Bumpstocks: Who Stopped Selling Them?

Bumpstocks: Who Stopped Selling Them?
Bumpstocks: Who Stopped Selling Them?

Bump stocks for guns: depending on who you ask, they’re either all the rage or the spawn of Satan himself. The truth about these modification devices is that they are rarely used by serious shooters because they impair accuracy – but does that mean they should be banned altogether? Regardless of where you stand on the issue, it’s important to stay informed on the current changes. Without further adieu, here’s a shortlist of where you can still buy these devices and where they’re now illegal.

Key Facts

• Despite Trump’s announcement to push for bump stock regulation just over a week ago, they remain legal in most states. The ATF considers them a modification only. It also disagrees with the idea that they turn semi-automatics into fully automatic weapons, which have been illegal since 1986. A gun equipped with a bump stock is therefore not considered an automatic, and isn’t illegal.
• Only six states currently designate the bump stock as illegal. This includes California, Massachusetts, New Jersey, Washington, Colorado, and South Carolina. In the case of Colorado and South Carolina, illegal status is constrained to only the cities of Denver and Columbia – bump stocks remain legal in the rest of the state.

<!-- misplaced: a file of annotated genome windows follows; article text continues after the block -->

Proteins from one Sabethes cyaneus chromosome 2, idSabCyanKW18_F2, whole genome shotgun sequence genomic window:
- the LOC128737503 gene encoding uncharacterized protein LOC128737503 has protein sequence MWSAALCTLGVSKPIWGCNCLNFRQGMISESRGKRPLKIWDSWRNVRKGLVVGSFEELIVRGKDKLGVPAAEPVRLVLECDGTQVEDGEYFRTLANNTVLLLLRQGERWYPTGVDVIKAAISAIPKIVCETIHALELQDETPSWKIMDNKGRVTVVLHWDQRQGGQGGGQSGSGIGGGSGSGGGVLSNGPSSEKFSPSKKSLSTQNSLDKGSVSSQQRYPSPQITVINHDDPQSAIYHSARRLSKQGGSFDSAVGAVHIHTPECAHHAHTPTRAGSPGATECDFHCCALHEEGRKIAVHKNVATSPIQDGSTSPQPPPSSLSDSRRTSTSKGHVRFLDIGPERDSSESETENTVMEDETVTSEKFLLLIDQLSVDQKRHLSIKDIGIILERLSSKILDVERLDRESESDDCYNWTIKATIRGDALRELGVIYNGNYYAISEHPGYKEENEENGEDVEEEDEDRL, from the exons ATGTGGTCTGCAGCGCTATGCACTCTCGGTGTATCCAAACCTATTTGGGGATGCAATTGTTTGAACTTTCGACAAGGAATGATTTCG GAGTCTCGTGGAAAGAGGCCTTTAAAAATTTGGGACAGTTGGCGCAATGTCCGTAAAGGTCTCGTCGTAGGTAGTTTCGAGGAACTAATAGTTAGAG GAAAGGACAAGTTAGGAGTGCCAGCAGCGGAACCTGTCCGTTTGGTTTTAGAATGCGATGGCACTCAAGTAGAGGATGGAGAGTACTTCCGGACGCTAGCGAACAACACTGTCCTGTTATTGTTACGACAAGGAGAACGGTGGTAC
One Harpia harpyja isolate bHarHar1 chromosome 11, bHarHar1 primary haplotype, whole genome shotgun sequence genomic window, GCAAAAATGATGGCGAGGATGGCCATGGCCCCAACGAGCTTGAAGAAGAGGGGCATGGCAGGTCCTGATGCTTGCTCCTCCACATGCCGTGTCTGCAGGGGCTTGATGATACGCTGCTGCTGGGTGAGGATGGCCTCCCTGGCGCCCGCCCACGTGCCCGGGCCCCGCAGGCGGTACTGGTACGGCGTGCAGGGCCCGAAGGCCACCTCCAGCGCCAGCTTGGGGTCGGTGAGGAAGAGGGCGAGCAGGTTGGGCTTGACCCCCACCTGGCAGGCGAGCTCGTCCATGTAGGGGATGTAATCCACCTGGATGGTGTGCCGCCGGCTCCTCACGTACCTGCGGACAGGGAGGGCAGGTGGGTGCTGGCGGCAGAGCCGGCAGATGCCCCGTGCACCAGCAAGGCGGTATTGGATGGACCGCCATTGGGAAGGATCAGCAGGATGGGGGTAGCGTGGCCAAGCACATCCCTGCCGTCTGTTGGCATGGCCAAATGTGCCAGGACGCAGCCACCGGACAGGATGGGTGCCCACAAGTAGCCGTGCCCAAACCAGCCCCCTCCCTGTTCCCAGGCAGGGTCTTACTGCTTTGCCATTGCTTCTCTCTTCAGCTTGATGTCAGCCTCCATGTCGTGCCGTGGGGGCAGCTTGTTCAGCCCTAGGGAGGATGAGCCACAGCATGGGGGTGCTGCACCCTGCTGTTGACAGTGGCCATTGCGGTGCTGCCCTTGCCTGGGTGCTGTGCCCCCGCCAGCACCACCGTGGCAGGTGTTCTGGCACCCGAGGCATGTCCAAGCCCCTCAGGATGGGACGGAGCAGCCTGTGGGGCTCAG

• Approximately 20 other states are currently considering bans on bump stocks, including Connecticut, Florida, and North Carolina. However, the movement to push for regulations has largely stalled, even after the POTUS announced he would support making the devices illegal. It’s difficult to predict whether these legislation changes will succeed or not.
• Manufacturer Slide Fire remains the biggest maker of bump stocks in the United States. However, it stopped manufacturing the devices shortly after the devastating shooting in Las Vegas, Nevada, just last year. While the company has re-initiated the line, demand continues to outpace supply.
• Both Cabela’s and Wal-Mart pulled bump stocks from their offerings earlier in the year. A persistent rumor claims that Bass Pro Shops took the same action, but the company never sold them in the first place.
• Other companies, including Atlantic Firearms and GunBroker.com, continue to sell the devices. Bump Fire Systems also continues to provide access, while Amazon and eBay banned them long before last year’s shooting.
• The ATF’s position that bump stocks do not turn semi-automatic weapons into fully automatic weapons is clear, but not everyone agrees. A snippet taken from Atlantic Firearm’s website reads, “Why pay $15,000 dollars from a full auto AR15 rifle when you can have the same fun bump firing the Slide Fire Stock on your rifle?” For at least the moment, you can fill your desire for fast shooting by contacting the company directly.